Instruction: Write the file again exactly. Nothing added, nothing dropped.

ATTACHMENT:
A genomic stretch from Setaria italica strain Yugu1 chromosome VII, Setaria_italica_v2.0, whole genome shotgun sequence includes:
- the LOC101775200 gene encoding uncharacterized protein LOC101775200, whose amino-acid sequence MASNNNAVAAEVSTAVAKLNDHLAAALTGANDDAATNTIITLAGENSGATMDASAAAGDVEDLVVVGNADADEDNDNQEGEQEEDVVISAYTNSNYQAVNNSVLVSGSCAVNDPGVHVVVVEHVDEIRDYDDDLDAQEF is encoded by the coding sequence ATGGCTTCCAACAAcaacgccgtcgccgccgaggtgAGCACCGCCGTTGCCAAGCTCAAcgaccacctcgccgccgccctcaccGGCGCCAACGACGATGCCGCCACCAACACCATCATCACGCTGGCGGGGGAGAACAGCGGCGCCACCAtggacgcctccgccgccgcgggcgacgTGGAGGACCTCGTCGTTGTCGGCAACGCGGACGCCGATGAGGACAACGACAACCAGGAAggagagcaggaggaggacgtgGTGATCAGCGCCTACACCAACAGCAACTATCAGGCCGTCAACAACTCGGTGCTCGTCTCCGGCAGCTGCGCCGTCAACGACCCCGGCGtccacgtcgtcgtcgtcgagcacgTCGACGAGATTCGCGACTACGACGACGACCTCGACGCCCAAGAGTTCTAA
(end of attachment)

A genomic stretch from Setaria italica strain Yugu1 chromosome VII, Setaria_italica_v2.0, whole genome shotgun sequence includes:
- the LOC101775200 gene encoding uncharacterized protein LOC101775200, whose amino-acid sequence MASNNNAVAAEVSTAVAKLNDHLAAALTGANDDAATNTIITLAGENSGATMDASAAAGDVEDLVVVGNADADEDNDNQEGEQEEDVVISAYTNSNYQAVNNSVLVSGSCAVNDPGVHVVVVEHVDEIRDYDDDLDAQEF is encoded by the coding sequence ATGGCTTCCAACAAcaacgccgtcgccgccgaggtgAGCACCGCCGTTGCCAAGCTCAAcgaccacctcgccgccgccctcaccGGCGCCAACGACGATGCCGCCACCAACACCATCATCACGCTGGCGGGGGAGAACAGCGGCGCCACCAtggacgcctccgccgccgcgggcgacgTGGAGGACCTCGTCGTTGTCGGCAACGCGGACGCCGATGAGGACAACGACAACCAGGAAggagagcaggaggaggacgtgGTGATCAGCGCCTACACCAACAGCAACTATCAGGCCGTCAACAACTCGGTGCTCGTCTCCGGCAGCTGCGCCGTCAACGACCCCGGCGtccacgtcgtcgtcgtcgagcacgTCGACGAGATTCGCGACTACGACGACGACCTCGACGCCCAAGAGTTCTAA